Nationals fans need to talk themselves into Stephen Strasburg making a full recovery from Tommy John Surgery and rising again like he did last summer. We're optimists, and we need to think that Strasburg will be OK. That means we probably won't be too thrilled to read that Strasburg's mechanics may still be messed up beyond belief.
Tom Verducci of Sports Illustrated checked in with Strasburg's recovery and pointed to a very specific point in his pitching motion that still isn't fixed.
The Nationals promise you will see a different Strasburg, but not in the mechanics of how he throws a baseball. Those mechanics are a source of some controversy that the Nationals dismiss as insignificant, even though a leader in the field of pitching biomechanics told me a very specific glitch in a delivery -- one that applies to Strasburg -- "is risky and dangerous. That's a red flag. Definitely."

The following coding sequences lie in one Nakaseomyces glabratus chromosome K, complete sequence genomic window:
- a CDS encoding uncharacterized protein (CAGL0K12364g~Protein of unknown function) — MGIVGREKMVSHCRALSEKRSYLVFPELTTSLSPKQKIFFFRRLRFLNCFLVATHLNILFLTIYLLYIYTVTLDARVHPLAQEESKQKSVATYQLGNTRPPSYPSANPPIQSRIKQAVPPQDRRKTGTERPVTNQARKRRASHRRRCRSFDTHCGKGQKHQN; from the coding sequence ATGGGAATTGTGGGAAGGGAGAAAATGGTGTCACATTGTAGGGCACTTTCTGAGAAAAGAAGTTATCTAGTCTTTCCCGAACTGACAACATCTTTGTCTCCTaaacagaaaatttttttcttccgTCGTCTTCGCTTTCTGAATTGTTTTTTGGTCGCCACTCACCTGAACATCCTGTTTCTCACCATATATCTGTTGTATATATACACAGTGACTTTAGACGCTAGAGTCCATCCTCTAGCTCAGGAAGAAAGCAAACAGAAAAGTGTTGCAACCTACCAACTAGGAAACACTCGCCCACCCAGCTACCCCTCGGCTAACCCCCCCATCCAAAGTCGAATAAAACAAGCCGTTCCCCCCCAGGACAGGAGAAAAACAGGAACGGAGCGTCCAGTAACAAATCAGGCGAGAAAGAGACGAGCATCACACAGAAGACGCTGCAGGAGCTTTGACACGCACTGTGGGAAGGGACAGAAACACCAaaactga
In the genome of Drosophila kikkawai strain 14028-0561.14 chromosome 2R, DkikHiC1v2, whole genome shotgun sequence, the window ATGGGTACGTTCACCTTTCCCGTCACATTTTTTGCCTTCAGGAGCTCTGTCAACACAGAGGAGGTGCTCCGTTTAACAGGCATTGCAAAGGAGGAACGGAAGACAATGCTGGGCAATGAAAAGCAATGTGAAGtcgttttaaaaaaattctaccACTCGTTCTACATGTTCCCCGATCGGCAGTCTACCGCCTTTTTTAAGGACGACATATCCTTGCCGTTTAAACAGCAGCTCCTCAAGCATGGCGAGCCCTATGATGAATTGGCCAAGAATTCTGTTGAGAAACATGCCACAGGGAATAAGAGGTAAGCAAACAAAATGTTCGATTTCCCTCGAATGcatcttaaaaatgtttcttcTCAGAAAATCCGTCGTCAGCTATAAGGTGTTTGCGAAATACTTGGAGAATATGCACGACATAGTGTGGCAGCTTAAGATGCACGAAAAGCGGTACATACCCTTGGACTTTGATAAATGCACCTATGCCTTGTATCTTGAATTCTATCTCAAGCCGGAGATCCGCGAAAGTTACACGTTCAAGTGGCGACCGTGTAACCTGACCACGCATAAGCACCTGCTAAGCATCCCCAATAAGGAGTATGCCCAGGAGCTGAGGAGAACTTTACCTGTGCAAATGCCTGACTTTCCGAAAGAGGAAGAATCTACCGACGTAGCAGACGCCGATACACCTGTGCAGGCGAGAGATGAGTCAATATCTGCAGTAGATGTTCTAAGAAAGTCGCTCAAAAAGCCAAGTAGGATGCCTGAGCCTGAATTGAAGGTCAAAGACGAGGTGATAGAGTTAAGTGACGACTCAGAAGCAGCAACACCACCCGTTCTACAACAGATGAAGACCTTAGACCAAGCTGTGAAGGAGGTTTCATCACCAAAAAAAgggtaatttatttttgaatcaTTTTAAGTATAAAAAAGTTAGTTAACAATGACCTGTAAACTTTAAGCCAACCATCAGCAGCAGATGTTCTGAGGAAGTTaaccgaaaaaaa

That glitch? Find out below the jump.
Verducci notes that Strasburg's elbow is quite literally frozen higher than his shoulder at one point in the motion when his foot is already planted on the ground. That's the point where a pitcher should be throwing the pitch, but Strasburg takes extra time to cock his arm, which puts an incredible amount of pressure on his elbow. A sports medicine expert told Verducci that this motion is "risky and dangerous" for Strasburg.
Sadly, it doesn't appear that the Nationals are going to do anything to change Strasburg's pitching motion. Jim Riggleman simply said changing a pitcher's motion is a "big challenge," while Mike Rizzo said the injury was simply a "freak accident," which seems more and more careless the more I read the line.
Maybe it is, maybe it isn't. But does it really pay to pretend like everything is just going to magically be OK with his pitching motion?